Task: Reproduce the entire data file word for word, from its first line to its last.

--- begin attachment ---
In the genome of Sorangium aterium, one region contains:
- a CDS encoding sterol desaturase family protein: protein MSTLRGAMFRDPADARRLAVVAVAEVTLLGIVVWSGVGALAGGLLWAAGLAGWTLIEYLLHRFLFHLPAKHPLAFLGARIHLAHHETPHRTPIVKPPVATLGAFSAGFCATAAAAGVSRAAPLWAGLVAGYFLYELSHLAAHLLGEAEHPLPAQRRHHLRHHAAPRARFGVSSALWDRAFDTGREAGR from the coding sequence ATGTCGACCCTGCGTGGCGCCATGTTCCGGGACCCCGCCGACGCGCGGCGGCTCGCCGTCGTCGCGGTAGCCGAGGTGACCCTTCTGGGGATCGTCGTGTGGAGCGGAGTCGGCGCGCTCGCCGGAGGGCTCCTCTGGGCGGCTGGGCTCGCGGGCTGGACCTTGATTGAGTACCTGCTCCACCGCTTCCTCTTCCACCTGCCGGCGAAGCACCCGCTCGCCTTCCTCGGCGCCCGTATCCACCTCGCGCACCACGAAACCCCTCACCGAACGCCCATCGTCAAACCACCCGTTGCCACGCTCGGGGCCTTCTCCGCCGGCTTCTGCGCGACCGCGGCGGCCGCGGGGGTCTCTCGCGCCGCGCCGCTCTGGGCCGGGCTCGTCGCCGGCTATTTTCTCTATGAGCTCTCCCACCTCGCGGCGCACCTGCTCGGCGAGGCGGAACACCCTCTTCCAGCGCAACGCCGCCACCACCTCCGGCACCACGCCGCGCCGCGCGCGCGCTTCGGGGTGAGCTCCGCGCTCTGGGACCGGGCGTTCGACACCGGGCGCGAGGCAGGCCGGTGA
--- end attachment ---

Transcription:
In the genome of Sorangium aterium, one region contains:
- a CDS encoding sterol desaturase family protein: protein MSTLRGAMFRDPADARRLAVVAVAEVTLLGIVVWSGVGALAGGLLWAAGLAGWTLIEYLLHRFLFHLPAKHPLAFLGARIHLAHHETPHRTPIVKPPVATLGAFSAGFCATAAAAGVSRAAPLWAGLVAGYFLYELSHLAAHLLGEAEHPLPAQRRHHLRHHAAPRARFGVSSALWDRAFDTGREAGR from the coding sequence ATGTCGACCCTGCGTGGCGCCATGTTCCGGGACCCCGCCGACGCGCGGCGGCTCGCCGTCGTCGCGGTAGCCGAGGTGACCCTTCTGGGGATCGTCGTGTGGAGCGGAGTCGGCGCGCTCGCCGGAGGGCTCCTCTGGGCGGCTGGGCTCGCGGGCTGGACCTTGATTGAGTACCTGCTCCACCGCTTCCTCTTCCACCTGCCGGCGAAGCACCCGCTCGCCTTCCTCGGCGCCCGTATCCACCTCGCGCACCACGAAACCCCTCACCGAACGCCCATCGTCAAACCACCCGTTGCCACGCTCGGGGCCTTCTCCGCCGGCTTCTGCGCGACCGCGGCGGCCGCGGGGGTCTCTCGCGCCGCGCCGCTCTGGGCCGGGCTCGTCGCCGGCTATTTTCTCTATGAGCTCTCCCACCTCGCGGCGCACCTGCTCGGCGAGGCGGAACACCCTCTTCCAGCGCAACGCCGCCACCACCTCCGGCACCACGCCGCGCCGCGCGCGCGCTTCGGGGTGAGCTCCGCGCTCTGGGACCGGGCGTTCGACACCGGGCGCGAGGCAGGCCGGTGA